Ashley Kazouh tugged carefully at the clear plastic bags until a handful of organic Bartlett pears tumbled out into a blue plastic bin. Around her, other volunteers toted cardboard boxes of well-ripened bananas to tabletops and sorted through other donations, including crisp bell peppers, fresh ears of corn, beefy red tomatoes and packaged bags of lettuce and shredded cabbage.
In just a few hours, these volunteers, will welcome 50 to 60 people – regardless of need– through the doors of Heavenly Groceries at St. Joseph’s Christian Methodist Episcopal Church. The food ministry is in the heart of Chapel Hill’s Northside community, where five days a week, men and women, families with children, and college-age youth file one by one past rows of fruits, vegetables and hefty stacks of packaged breads in search of needed sustenance.
Kazouh, a second year dual degree student in the master of social work/master of public administration program, is working with the food ministry as part of a summer fellowship she received with the neighboring Marian Cheek Jackson Center (MCJC) for Saving and Making History. Although Kazouh could have spent her summer in her hometown of High Point, likely working a more traditional job, she is spending the next few months alongside other dedicated volunteers, all committed to preserving and strengthening the Northside neighborhood, Chapel Hill’s largest African American community.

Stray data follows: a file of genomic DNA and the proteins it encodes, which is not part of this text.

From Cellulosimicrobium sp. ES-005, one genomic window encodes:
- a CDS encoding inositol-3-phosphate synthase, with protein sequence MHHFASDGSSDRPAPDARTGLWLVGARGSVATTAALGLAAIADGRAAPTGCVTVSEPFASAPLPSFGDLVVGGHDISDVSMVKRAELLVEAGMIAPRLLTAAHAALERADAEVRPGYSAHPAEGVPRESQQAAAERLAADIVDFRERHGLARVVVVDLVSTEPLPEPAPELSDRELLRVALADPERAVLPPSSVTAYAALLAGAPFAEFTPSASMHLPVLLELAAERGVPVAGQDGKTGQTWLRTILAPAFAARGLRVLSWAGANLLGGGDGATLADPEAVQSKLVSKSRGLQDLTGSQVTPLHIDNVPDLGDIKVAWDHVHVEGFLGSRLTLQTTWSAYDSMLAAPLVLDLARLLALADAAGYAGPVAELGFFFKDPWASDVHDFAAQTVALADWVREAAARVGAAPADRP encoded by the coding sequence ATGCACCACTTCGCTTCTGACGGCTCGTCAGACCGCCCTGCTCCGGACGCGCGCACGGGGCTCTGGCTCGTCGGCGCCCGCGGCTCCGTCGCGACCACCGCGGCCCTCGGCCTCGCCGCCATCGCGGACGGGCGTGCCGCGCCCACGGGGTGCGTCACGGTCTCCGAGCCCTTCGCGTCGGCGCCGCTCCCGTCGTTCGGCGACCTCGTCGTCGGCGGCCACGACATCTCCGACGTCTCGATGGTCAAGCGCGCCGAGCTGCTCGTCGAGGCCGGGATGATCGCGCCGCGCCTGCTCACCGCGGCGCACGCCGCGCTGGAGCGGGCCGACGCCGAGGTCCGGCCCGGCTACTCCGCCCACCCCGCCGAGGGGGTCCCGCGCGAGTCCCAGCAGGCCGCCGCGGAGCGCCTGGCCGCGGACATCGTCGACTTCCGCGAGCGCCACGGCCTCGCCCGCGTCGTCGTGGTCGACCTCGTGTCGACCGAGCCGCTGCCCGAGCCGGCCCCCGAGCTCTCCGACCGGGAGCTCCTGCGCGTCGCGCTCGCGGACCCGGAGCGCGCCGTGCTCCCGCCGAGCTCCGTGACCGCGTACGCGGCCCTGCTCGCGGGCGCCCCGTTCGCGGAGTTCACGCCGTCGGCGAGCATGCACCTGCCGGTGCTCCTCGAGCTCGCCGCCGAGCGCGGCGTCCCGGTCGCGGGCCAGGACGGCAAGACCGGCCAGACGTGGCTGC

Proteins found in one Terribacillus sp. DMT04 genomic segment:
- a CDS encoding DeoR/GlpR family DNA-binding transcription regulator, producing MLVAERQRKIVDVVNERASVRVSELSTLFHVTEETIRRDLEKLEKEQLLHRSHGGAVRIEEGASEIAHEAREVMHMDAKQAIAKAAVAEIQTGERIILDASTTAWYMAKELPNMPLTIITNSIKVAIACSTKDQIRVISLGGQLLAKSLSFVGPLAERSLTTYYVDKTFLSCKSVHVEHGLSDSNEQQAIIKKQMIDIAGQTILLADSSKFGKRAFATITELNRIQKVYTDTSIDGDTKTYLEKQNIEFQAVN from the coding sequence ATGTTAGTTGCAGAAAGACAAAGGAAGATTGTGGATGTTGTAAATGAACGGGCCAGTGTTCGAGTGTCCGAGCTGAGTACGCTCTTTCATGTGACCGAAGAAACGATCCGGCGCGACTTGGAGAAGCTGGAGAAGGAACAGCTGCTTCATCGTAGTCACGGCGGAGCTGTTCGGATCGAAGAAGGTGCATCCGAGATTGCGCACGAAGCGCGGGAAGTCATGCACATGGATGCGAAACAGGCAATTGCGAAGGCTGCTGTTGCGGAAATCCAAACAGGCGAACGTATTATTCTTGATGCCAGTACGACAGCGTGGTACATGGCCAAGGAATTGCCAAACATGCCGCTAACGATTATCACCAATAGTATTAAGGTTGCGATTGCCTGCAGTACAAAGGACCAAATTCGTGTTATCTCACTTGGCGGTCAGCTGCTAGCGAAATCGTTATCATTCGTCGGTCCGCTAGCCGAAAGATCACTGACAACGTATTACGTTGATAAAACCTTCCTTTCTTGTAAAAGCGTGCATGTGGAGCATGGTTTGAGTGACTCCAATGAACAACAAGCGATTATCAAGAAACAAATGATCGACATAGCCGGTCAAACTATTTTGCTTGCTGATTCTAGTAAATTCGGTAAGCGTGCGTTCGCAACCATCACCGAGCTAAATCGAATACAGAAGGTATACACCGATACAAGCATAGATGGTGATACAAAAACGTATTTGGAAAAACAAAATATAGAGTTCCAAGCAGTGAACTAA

Because of its proximity to campus, UNC students have flocked to Northside for decades, largely in search of affordable rental housing. However, in recent years, the town of Chapel Hill, UNC, and students have partnered with community residents to help maintain Northside’s historic roots, ease over development and ensure housing in the community remains affordable.
Kazouh, like so many other students before her, was immediately drawn to Northside, especially after moving to Chapel Hill from Memphis, Tenn.
“Coming to Chapel Hill was just very different,” she explained. “I knew that it was a college town, but when I first started walking around, all I saw were White people. I never saw Black families and I never saw any Hispanic families, unless they were on the bus and going to work. So finding out that there was actually a historically Black neighborhood here and that many of the men who built the university lived in the neighborhood was very important to me because it just gave me a different perspective.”
Kazouh is one of four UNC students selected this year as MCJC summer fellows (MSW student William Page participated last year). The fellowship, which offers students stipends for their three-month commitment, was created “to deepen student leadership” in Northside’s community engagement work” and “to give UNC students the training and space to develop projects, especially ones that impact other students and help them better understand how to live in community,” said Hudson Vaughan, MCJC’s senior director.